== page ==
2. Find a Holistic Vet

Taking Koa to a holistic veteranarian has been a game-changer for us. Our vet holds our same values on health and yet has a a traditional medical background.

For example, she understands my concern about so many vaccines and works with us on which ones he needs at any given visit. She performed blood work to check for titers before giving Koa a distemper shot last year. He was due for another, but his titers test showed that he had immunity and therefore we could skip the shot.

(A titer test is a laboratory test measuring the existence and level of antibodies to disease in blood. Antibodies are produced when an antigen (like a virus or bacteria) provokes a response from the immune system. This response can come from natural exposure or from vaccination.)

Our vet also offers the oral kennel cough vaccine, which is less toxic than the shot.

3. Give your dog only non-toxic toys

There no regulations on what dog toys can be made of, so it can be tough to find toys that are non-toxic. Like children’s teethers, pet toys often contain hormone-disrupting phthalates or BPA, so look for brands that make toys from fabrics, FDA-approved plastic (meaning humans can eat off of it), or–better yet–silicone.

4. Invest in a non-toxic doggy bed.

Your dog’s bed is probably introducing toxins into your home–and your dog himself also spends lots of time there! Many pet owners have also discovered that their dogs have allergies or skin irritations, which can be exacerbated by microfiber and polypill beds.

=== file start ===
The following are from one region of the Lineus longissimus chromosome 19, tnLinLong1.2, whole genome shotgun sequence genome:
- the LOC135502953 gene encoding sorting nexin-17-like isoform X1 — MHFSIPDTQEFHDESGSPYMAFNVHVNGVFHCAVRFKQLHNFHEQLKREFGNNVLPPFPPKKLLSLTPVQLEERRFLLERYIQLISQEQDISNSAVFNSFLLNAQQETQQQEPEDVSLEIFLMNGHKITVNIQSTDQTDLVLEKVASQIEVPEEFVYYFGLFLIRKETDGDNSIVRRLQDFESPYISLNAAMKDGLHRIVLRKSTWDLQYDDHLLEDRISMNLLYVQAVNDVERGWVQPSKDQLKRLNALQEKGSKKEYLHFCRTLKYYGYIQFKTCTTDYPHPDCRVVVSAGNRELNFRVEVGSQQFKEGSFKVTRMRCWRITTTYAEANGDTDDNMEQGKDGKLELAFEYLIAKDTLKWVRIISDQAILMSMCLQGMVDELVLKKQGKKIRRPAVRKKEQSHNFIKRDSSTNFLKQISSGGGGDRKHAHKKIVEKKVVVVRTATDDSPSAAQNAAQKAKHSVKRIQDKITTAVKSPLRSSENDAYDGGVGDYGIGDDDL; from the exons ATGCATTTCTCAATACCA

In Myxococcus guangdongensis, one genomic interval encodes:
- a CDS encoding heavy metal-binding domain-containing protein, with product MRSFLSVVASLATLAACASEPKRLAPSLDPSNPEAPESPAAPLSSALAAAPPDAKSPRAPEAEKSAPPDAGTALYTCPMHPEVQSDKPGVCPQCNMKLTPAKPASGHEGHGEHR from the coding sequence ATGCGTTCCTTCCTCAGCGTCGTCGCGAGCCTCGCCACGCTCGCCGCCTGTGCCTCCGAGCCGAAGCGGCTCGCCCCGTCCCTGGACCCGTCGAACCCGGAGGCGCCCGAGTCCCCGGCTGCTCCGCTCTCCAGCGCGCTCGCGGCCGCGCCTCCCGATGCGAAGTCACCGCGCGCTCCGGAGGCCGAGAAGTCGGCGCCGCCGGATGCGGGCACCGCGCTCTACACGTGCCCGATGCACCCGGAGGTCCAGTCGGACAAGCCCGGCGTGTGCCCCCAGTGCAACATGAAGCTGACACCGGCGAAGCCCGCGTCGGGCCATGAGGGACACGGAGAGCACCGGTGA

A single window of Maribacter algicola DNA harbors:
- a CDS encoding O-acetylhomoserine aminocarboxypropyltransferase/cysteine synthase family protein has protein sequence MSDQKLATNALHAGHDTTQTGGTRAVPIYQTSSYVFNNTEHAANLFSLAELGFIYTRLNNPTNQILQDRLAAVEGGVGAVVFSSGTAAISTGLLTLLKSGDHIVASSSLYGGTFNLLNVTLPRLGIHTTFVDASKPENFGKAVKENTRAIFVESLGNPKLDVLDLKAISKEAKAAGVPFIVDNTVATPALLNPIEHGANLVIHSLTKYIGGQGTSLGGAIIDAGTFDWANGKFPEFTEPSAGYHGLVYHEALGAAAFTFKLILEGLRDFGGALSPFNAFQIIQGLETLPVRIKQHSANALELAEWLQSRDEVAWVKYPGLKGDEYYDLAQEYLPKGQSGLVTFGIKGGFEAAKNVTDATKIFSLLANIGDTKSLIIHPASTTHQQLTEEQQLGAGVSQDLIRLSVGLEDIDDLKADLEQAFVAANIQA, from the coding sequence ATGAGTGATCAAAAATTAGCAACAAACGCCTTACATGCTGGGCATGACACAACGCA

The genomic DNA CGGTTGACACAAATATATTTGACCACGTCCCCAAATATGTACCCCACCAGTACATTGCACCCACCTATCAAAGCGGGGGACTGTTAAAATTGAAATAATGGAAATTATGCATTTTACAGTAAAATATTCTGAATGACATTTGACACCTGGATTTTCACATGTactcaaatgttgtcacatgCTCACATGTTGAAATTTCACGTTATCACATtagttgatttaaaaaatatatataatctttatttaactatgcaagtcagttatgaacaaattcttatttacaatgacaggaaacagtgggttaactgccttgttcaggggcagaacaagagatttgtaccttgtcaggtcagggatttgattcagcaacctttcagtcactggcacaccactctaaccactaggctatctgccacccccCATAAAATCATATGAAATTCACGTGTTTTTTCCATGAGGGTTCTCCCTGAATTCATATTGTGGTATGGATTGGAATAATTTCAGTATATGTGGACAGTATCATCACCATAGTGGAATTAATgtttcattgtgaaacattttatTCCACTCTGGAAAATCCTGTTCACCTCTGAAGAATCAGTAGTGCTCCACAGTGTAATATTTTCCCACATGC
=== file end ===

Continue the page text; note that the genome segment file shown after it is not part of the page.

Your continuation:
Soaring Heart’s organic Doggie Dream Beds are handcrafted, made of out of equal parts 100% organic GOLS-certified Dunlop latex shred, 100% organic American-grown long-fiber cotton, and organic wool.  In addition, Soaring Heart’s extra thick dog beds raises the dog well off the ground, reducing stress on joints and allowing plenty of “nesting” room.

5. Use Non-Toxic Dog Shampoo

Eco-me Natural Dog Shampoo

There is actually an odd dearth of truly non-toxic pet grooming supplies, but we like Eco-Me’s line of natural shampoos and detanglers.

6. Shower Your Dog with Attention & Exercise

We take Koa on two walks a day, which is a major time commitment, I admit!

The walk in the morning is off-leash by the river, where he can swim, frolic, and play. The one in the afternoon is walking in our neighborhood on leash.

He has been trained with treats to walk on-leash loosely without pulling. Other times in the yard, we play toss the ball, chase the stick, or engage in small training sessions. (Any training session should not be longer than two or three minutes. Dogs like variety so that they don’t get bored and mischievous.)

7. Engage in Positive Training